August 30, 2011
Greening the US Government
During this year’s NeoCon, the largest contract furniture trade show held in Chicago’s Merchandise Mart, the U.S. Green Building Council (USGBC) introduced Leadership in Energy and Environmental Design (LEED) Pilot Credit 43, which applies to all Building Design and Construction, Interior Design and Construction LEED rating systems. The pilot credit supports LEED’s objective of encouraging […]
During this year’s NeoCon, the largest contract furniture trade show held in Chicago’s Merchandise Mart, the U.S. Green Building Council (USGBC) introduced Leadership in Energy and Environmental Design (LEED) Pilot Credit 43, which applies to all Building Design and Construction, Interior Design and Construction LEED rating systems.
The pilot credit supports LEED’s objective of encouraging building owners and facility managers to implement measurable green building goals as these relate to maintenance and furnishings, specifically. LEED Pilot Credit 43 promotes the use of non-structural products, with known life cycles in LEED buildings, in order to set the foundation for continuous improvement. Also, for the first time, the USGBC recognized several third-party certifiers, which validate the sustainable attributes proclaimed by manufacturers about their products. Many of the methods of earning LEED Pilot Credit 43 revolve around the use of third-party certification.
There are two paths available to earn the pilot credit. The simpler of the two is to identify and use products certified by a third-party certifier recognized in the pilot credit. Both Scientific Certification Systems (SCS) Indoor Advantage and American National Standards Institute/Business and Institutional Furniture Manufacturers Association (ANSI/BIFMA) level are included in the pilot credit; therefore, products certified by these programs meet the credit requirement.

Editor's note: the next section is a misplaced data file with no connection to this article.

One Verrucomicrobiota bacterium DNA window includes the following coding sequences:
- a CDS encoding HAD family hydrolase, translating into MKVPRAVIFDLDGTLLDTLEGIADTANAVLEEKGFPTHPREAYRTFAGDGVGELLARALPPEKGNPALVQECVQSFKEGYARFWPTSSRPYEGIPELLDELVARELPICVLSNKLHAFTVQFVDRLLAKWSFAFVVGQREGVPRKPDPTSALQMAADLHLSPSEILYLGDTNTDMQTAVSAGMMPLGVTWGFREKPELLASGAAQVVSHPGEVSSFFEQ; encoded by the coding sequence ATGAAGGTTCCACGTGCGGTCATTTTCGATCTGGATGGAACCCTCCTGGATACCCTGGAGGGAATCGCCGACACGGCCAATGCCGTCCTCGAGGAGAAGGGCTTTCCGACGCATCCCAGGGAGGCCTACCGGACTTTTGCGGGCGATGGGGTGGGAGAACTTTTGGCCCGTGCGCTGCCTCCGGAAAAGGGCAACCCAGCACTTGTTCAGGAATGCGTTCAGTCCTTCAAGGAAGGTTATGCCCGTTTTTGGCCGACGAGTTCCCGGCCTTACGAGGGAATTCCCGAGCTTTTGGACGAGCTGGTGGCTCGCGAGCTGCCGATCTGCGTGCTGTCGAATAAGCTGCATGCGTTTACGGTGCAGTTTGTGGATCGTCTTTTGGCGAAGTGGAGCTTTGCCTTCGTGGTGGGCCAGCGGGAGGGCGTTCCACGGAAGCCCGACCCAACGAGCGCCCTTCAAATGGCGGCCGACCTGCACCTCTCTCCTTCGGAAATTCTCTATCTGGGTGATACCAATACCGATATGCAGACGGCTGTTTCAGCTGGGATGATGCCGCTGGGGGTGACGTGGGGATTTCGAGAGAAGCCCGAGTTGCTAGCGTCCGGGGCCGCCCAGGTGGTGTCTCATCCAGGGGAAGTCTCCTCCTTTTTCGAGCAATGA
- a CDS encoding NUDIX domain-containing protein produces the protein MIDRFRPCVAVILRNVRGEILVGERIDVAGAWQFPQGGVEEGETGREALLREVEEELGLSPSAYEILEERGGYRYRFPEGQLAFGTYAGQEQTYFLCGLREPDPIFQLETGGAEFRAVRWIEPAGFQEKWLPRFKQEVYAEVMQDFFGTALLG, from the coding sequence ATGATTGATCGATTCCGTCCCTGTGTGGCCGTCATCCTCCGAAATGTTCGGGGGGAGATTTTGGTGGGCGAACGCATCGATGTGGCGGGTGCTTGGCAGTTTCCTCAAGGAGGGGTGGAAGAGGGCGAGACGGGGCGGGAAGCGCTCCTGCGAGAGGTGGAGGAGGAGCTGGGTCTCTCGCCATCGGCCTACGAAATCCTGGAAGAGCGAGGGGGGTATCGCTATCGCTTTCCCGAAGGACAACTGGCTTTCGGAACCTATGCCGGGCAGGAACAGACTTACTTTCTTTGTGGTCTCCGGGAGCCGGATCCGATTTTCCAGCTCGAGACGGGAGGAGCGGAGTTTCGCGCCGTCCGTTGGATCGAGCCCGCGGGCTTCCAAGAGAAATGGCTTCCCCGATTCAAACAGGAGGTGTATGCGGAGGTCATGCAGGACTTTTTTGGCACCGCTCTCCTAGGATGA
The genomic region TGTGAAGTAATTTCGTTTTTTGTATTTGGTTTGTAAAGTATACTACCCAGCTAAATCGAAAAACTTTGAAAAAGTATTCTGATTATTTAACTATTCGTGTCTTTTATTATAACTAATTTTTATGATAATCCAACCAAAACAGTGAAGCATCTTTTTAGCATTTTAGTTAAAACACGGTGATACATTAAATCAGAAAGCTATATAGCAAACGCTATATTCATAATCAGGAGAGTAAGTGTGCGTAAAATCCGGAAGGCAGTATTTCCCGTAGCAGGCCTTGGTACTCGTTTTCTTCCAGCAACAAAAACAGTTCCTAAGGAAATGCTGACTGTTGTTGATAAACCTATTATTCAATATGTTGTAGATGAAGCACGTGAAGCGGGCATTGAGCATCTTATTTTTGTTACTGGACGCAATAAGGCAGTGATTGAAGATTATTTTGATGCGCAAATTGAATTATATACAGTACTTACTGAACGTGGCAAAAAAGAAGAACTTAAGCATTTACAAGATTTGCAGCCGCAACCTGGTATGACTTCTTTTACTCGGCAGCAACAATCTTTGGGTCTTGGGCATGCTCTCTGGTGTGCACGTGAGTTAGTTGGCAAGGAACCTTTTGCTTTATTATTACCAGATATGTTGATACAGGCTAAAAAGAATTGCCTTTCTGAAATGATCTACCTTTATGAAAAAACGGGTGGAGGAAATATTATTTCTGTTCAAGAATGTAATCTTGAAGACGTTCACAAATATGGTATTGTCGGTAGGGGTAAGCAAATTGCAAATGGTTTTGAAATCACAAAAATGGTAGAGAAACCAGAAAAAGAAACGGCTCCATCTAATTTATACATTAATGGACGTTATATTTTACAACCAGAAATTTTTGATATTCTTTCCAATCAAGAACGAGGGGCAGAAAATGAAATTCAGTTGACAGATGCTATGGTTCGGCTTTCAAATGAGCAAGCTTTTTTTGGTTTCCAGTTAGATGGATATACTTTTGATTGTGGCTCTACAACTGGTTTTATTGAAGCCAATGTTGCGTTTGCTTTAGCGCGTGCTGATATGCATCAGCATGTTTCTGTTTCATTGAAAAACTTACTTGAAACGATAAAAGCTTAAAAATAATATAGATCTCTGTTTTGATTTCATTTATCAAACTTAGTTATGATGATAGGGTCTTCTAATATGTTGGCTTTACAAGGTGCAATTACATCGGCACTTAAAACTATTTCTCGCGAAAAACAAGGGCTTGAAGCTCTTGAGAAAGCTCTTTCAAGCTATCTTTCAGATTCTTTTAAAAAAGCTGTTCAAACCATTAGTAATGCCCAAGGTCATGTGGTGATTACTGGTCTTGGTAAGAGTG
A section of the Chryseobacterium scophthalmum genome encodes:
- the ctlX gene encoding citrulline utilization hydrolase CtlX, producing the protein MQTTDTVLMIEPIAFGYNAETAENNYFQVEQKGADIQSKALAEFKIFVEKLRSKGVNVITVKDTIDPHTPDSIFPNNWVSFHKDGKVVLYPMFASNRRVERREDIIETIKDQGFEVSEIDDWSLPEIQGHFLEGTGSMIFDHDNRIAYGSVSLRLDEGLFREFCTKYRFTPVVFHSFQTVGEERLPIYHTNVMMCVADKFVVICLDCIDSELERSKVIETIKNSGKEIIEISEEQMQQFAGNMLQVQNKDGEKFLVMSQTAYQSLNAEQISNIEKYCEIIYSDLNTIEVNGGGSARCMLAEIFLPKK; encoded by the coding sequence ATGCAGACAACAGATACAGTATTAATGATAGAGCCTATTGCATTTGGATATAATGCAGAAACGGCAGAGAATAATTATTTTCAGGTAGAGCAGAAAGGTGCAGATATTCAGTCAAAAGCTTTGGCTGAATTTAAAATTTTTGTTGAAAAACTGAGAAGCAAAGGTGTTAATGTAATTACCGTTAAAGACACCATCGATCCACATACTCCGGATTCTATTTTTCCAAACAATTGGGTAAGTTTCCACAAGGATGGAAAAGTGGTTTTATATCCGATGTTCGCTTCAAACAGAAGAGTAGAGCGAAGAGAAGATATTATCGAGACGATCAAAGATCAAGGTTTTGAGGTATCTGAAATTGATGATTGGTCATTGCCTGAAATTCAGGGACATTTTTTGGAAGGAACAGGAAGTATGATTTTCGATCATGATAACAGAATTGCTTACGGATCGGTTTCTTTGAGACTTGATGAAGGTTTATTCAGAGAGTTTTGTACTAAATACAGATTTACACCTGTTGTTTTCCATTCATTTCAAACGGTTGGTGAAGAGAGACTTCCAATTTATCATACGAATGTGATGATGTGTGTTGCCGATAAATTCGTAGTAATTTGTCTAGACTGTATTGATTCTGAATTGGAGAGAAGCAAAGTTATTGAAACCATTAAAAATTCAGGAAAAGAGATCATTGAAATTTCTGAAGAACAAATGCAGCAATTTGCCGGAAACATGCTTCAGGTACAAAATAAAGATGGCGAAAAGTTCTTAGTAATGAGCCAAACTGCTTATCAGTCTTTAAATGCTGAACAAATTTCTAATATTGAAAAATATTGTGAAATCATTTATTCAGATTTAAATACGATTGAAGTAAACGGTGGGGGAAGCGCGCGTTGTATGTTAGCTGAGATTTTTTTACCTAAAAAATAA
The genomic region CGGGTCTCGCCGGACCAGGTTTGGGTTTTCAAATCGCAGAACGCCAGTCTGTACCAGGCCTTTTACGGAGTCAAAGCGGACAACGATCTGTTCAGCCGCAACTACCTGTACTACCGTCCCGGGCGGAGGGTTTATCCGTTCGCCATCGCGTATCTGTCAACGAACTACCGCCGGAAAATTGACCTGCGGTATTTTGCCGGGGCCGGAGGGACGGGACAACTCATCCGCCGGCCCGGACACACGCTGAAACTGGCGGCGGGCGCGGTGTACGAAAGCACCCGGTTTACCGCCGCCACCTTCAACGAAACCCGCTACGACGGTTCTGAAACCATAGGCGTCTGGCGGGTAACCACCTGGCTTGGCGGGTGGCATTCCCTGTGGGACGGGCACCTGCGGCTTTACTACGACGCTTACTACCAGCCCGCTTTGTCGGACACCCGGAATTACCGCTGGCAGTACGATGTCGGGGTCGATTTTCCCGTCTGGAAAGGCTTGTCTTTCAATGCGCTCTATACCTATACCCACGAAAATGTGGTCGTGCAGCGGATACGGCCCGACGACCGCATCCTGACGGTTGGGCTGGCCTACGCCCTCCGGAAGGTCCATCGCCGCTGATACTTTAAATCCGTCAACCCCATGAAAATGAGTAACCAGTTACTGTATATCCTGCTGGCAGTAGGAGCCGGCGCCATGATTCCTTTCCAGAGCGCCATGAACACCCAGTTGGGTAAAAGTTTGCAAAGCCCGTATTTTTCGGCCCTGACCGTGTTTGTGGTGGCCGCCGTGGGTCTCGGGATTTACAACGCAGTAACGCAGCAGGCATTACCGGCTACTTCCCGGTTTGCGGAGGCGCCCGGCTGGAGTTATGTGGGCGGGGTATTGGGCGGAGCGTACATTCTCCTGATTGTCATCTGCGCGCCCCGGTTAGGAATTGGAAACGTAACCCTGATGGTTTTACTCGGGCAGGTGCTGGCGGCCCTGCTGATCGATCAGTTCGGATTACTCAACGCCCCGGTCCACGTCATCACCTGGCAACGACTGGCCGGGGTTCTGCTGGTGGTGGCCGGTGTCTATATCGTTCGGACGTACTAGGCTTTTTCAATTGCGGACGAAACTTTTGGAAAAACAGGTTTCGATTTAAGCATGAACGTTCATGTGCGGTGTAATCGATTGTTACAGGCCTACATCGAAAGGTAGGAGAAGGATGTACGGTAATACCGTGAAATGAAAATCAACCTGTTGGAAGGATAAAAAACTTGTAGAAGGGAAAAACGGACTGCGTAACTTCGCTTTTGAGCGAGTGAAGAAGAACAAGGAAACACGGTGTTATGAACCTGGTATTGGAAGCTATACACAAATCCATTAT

The second and more difficult path requires the project team to prove that a manufacturer has provided public information on the life cycle of a product. The standard allows a manufacturer to self-declare Life Cycle Analysis (LCA) results, however, specifies that the U.S. Life Cycle Inventory database (USLCI) be used in conjunction with minimum scope and boundaries for the LCA. For a project team, it is more difficult to know if a self-declaring manufacturer has met the required guidelines for LCA. With either path, a minimum of 10 percent of the dollar value of installed, non-structural products and materials must meet the approved certifications or LCA criteria listed within the pilot credit.
Because Pilot Credit 43 counts towards LEED certification, many Government Service Administration (GSA) facilities should be interested in how it helps them meet green building expectations. In 2009, when President Obama signed Executive Order 13514 (Federal Leadership in Environmental, Energy, and Economic Performance), he set new agency goals in areas such as accountability and transparency, strategic sustainability performance planning, greenhouse gas management, sustainable buildings and communities, pollution prevention, and waste reduction. With the GSA managing more than 370 million square feet of workspace, nearly all of which are following LEED certification guidelines, achieving LEED Pilot Credit 43 can help provide government agencies with proof of compliance to EO 13514, and will result in tremendous savings during this critical time of tight budgets. Beyond the GSA, the Department of Defense (DOD) manages millions of additional square feet. As a result of the current activity by the feds, we are witnessing a monumental shift in how one of the world’s largest landlords operates its properties.
Since the Executive Order was signed, the contract furnishings industries have seen a tremendous increase in the number of GSA facility managers and purchasers demanding green products. LEED Pilot Credit 43 can have an immediate and significant impact on government contacts because it requires manufacturers to provide recognized third-party certification or publicly available Life Cycle Assessment reporting of a product’s sustainable attributes. While these records could have been made available to project teams before, they were not required in order to earn an additional credit towards LEED certification.
LEED Pilot Credit 43 helps organizations validate the environmental statements made by manufacturers about their products. In some cases, these statements revolve not just around the individual product, but also the manufacturing process. Through the recognition of various third-party certifiers, this pilot credit program can verify and document whether or not a manufacturer is taking a holistic approach towards sustainability.
For more information on the pilot credit, visit the LEED Pilot Library and share your wisdom at www.LEEDuser.com.
Georgy Olivieri serves as the Director of Architecture, Design, and Sustainability Strategies for Kimball Office. Steven Brewster is Operations Program Manager for Kimball Office.